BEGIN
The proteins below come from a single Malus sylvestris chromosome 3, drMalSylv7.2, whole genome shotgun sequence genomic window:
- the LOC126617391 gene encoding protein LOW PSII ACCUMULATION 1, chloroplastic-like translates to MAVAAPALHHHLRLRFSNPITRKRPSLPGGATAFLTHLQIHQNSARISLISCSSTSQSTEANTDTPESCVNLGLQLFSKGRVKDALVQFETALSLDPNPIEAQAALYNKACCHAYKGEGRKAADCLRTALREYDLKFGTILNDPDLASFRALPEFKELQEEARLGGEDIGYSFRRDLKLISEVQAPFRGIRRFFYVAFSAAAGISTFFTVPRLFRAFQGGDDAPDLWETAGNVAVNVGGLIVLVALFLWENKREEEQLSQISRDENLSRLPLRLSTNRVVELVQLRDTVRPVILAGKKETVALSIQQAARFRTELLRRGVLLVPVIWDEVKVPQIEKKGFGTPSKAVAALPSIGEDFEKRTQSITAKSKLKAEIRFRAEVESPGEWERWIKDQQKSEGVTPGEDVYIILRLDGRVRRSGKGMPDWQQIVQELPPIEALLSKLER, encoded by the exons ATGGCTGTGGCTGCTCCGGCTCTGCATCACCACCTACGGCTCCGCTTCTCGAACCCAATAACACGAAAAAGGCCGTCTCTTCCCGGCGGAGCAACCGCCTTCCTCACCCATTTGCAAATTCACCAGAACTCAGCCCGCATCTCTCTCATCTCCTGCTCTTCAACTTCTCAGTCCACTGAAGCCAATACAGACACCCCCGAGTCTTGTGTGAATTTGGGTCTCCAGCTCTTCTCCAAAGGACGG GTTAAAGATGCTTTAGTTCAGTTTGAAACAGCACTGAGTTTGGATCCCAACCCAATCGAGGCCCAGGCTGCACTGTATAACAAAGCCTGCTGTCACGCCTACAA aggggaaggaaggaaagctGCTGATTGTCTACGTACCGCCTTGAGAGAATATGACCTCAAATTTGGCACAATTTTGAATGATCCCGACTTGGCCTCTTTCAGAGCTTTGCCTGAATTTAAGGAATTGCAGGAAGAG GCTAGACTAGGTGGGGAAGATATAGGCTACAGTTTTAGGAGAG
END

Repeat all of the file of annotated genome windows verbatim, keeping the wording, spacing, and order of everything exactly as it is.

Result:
The proteins below come from a single Malus sylvestris chromosome 3, drMalSylv7.2, whole genome shotgun sequence genomic window:
- the LOC126617391 gene encoding protein LOW PSII ACCUMULATION 1, chloroplastic-like translates to MAVAAPALHHHLRLRFSNPITRKRPSLPGGATAFLTHLQIHQNSARISLISCSSTSQSTEANTDTPESCVNLGLQLFSKGRVKDALVQFETALSLDPNPIEAQAALYNKACCHAYKGEGRKAADCLRTALREYDLKFGTILNDPDLASFRALPEFKELQEEARLGGEDIGYSFRRDLKLISEVQAPFRGIRRFFYVAFSAAAGISTFFTVPRLFRAFQGGDDAPDLWETAGNVAVNVGGLIVLVALFLWENKREEEQLSQISRDENLSRLPLRLSTNRVVELVQLRDTVRPVILAGKKETVALSIQQAARFRTELLRRGVLLVPVIWDEVKVPQIEKKGFGTPSKAVAALPSIGEDFEKRTQSITAKSKLKAEIRFRAEVESPGEWERWIKDQQKSEGVTPGEDVYIILRLDGRVRRSGKGMPDWQQIVQELPPIEALLSKLER, encoded by the exons ATGGCTGTGGCTGCTCCGGCTCTGCATCACCACCTACGGCTCCGCTTCTCGAACCCAATAACACGAAAAAGGCCGTCTCTTCCCGGCGGAGCAACCGCCTTCCTCACCCATTTGCAAATTCACCAGAACTCAGCCCGCATCTCTCTCATCTCCTGCTCTTCAACTTCTCAGTCCACTGAAGCCAATACAGACACCCCCGAGTCTTGTGTGAATTTGGGTCTCCAGCTCTTCTCCAAAGGACGG GTTAAAGATGCTTTAGTTCAGTTTGAAACAGCACTGAGTTTGGATCCCAACCCAATCGAGGCCCAGGCTGCACTGTATAACAAAGCCTGCTGTCACGCCTACAA aggggaaggaaggaaagctGCTGATTGTCTACGTACCGCCTTGAGAGAATATGACCTCAAATTTGGCACAATTTTGAATGATCCCGACTTGGCCTCTTTCAGAGCTTTGCCTGAATTTAAGGAATTGCAGGAAGAG GCTAGACTAGGTGGGGAAGATATAGGCTACAGTTTTAGGAGAG